Feelings of alienation were counterbalanced by the idea of the creation of a new man, standing at the threshold of a renaissance of humanism. The idea was associated with relationship to the Sun as the age-old source of life and energy. On the one hand, there were the New Adam and New Eve of Čapek’s R.U.R., robots endowed with human qualities who were “born” in the factory as the latest type of machines, while on the other there were the first people in an imagined dawn of history, represented by the dancing or copulating couple of man and woman. Art works summed up the ideas of the new foundation of the world.

< Eugen Krón, Cycle Man of the Sun I, 1927 (Šarišská galéria, Prešov)

> Marianne (My) Ullmann, Apokalypsa, 1926 (Universität für angewandte Kunst Wien, Kunstsammlung und Archiv)

Alois Bílek, Anton Jasusch / Antal Jaszusch, Elisabeth Karlinsky-Scherfig, Erika Giovanna Klien, France Krajl, Eugen /Jenő Krón, Hans /János Mattis-Teutsch, János Schadl, Marianne/My Ullmann, August Zamoyski

 

H) The Analogy of Nature

The path to the complete acceptance of abstract expression was blocked by an obstacle precisely identified by František Kupka in 1912 – the imitation of nature. Modern art aimed to transcend nature in order to achieve its own purity. After 1918, non-objective art encountered a major rival in the abstract plans of synthetic cubism, whose contours still retained a relation to outer reality. Three possible roads opened up before the modern art of the 1920s: synthetic cubism represented a path between abstraction and surrealism. It became the main trend of modernism.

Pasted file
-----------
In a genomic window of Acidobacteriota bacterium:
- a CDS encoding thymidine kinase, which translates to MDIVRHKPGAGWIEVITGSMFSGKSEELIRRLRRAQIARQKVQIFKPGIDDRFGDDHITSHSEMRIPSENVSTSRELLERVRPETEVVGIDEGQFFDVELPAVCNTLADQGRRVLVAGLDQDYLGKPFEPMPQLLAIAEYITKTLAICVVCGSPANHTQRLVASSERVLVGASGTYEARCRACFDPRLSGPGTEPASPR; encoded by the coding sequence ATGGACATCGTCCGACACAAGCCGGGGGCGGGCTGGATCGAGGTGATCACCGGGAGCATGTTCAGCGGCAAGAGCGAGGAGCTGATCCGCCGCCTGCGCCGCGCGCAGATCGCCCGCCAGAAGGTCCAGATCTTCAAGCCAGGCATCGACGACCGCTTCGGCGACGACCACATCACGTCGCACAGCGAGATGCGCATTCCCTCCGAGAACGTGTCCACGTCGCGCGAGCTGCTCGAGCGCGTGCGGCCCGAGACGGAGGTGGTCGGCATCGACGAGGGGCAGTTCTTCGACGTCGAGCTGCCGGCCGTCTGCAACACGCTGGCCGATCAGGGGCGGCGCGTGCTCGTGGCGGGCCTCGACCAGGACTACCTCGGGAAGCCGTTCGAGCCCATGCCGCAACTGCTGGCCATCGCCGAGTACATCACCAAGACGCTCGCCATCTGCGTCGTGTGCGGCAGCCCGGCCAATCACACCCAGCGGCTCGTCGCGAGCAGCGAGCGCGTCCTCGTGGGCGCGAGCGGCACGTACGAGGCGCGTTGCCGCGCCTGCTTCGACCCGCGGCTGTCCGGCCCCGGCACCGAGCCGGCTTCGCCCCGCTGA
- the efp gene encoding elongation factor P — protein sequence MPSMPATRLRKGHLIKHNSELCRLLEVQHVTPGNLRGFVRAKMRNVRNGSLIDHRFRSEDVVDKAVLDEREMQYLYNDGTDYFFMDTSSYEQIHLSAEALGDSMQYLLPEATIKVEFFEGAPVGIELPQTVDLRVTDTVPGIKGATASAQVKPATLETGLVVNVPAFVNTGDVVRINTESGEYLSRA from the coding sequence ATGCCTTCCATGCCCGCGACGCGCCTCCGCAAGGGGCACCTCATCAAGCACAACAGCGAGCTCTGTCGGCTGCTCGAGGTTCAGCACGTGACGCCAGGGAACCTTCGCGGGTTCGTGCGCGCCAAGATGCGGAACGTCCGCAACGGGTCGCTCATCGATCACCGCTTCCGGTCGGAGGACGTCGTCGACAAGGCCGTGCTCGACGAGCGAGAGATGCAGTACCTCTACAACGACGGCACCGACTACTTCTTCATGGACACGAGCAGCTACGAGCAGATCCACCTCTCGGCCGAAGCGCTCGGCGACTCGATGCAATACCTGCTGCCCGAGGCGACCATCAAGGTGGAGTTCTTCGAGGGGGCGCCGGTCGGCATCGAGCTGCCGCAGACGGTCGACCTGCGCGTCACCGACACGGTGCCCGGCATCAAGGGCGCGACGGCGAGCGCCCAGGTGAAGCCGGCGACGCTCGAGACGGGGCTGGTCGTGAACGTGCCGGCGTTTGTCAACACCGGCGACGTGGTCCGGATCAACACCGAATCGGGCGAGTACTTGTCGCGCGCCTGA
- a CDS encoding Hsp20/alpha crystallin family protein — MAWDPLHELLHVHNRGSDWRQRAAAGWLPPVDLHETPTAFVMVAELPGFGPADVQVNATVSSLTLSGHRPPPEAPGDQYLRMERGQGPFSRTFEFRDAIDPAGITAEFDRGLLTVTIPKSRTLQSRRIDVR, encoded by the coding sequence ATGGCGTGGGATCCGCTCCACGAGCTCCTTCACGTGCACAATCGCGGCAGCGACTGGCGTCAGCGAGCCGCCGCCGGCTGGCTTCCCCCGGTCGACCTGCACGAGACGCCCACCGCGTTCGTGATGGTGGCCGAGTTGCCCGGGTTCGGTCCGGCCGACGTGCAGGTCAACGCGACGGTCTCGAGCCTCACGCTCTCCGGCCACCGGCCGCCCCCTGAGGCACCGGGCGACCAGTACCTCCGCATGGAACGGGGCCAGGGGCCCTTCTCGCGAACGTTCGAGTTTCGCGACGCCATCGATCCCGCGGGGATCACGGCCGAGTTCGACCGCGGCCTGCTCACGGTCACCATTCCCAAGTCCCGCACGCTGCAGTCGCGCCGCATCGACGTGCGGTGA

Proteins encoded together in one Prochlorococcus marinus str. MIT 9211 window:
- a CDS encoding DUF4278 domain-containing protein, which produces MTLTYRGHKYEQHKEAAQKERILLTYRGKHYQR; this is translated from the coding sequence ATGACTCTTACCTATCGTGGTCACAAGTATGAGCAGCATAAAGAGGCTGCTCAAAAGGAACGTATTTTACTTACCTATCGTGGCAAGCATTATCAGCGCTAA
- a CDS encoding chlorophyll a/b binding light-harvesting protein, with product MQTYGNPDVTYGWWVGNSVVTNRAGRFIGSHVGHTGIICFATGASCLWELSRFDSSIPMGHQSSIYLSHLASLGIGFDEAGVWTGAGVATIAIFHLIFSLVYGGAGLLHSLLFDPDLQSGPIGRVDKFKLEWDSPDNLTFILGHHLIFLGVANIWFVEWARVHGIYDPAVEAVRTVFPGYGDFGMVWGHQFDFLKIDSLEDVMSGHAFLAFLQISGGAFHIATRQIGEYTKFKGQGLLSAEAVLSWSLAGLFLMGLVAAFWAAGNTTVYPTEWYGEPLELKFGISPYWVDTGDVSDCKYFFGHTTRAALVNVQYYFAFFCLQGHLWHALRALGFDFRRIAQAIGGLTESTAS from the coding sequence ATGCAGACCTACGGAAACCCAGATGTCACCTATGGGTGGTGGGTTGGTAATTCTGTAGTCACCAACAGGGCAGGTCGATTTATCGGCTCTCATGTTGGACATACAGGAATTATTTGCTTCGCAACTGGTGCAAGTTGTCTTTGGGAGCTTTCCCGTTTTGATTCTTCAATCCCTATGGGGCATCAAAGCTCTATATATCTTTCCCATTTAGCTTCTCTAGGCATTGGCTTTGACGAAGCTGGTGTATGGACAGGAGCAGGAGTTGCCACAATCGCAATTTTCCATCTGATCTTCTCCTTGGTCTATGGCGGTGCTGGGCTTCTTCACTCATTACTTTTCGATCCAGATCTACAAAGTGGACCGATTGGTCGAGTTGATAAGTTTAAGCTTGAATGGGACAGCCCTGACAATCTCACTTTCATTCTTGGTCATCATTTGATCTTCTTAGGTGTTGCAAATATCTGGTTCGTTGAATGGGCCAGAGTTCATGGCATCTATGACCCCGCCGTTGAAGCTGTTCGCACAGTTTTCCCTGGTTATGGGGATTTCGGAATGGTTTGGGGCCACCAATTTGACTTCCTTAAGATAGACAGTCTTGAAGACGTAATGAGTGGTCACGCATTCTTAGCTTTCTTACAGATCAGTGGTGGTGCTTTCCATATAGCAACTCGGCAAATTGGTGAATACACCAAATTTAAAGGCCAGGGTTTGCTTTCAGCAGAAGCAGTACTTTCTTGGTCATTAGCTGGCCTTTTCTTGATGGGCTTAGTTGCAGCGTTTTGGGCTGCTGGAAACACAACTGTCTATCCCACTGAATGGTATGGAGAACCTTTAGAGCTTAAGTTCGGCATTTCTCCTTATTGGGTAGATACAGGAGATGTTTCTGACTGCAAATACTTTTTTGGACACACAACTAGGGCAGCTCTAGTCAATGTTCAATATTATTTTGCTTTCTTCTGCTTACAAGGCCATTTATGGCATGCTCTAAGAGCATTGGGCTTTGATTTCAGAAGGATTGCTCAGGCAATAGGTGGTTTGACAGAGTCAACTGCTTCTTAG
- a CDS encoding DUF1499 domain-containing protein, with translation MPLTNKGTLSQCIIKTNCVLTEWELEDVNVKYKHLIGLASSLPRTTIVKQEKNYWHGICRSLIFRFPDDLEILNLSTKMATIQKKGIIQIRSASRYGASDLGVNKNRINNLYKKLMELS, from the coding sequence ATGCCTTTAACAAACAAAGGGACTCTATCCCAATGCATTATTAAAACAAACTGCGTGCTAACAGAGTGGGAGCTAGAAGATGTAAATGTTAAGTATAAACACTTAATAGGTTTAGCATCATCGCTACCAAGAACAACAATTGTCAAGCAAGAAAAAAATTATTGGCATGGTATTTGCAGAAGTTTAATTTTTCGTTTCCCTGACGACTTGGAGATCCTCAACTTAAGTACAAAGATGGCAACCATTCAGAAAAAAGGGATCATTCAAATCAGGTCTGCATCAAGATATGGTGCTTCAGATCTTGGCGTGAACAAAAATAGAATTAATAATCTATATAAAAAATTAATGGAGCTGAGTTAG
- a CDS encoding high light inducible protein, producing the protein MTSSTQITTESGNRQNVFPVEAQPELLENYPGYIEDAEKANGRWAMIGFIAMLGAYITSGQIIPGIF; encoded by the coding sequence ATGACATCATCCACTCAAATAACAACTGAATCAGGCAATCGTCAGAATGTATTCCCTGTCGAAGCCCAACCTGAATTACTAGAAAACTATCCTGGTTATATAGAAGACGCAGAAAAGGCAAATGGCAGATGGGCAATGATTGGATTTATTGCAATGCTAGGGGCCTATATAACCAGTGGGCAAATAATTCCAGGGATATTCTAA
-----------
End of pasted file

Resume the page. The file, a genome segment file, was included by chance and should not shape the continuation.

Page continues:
< Władysław Strzeminski, Still Life 3, 1924 (Muzeum Sztuki w  Łodzi)

> Toyen, Fata morgana, 1926 (Alšova jihočeská galerie, Hluboká nad Vltavou)

 Maria Nicz-Borowiakowa,Kazimierz Podsadecki, Władysław Strzemiński, Josef Šíma, Jindřich Štyrský, Toyen

 

I)  Open Project

Important impulses were brought into the post-1918 visual arts by abstraction, specifically its constructivist and suprematist form, which found wide acceptance with the new generation that arrived on the art scene in the last years of the Great War. While before 1914 the protagonists of abstract art had not tied their work to a political programme or ideology, after the October Revolution in 1917 the avant-garde openly married its programme with communist ideals and efforts to build a new state entity on the Soviet model.

< Andor Weininger, De Stilj composition, 1922/1962 (Janus Pannonius Múzeum, Pécs)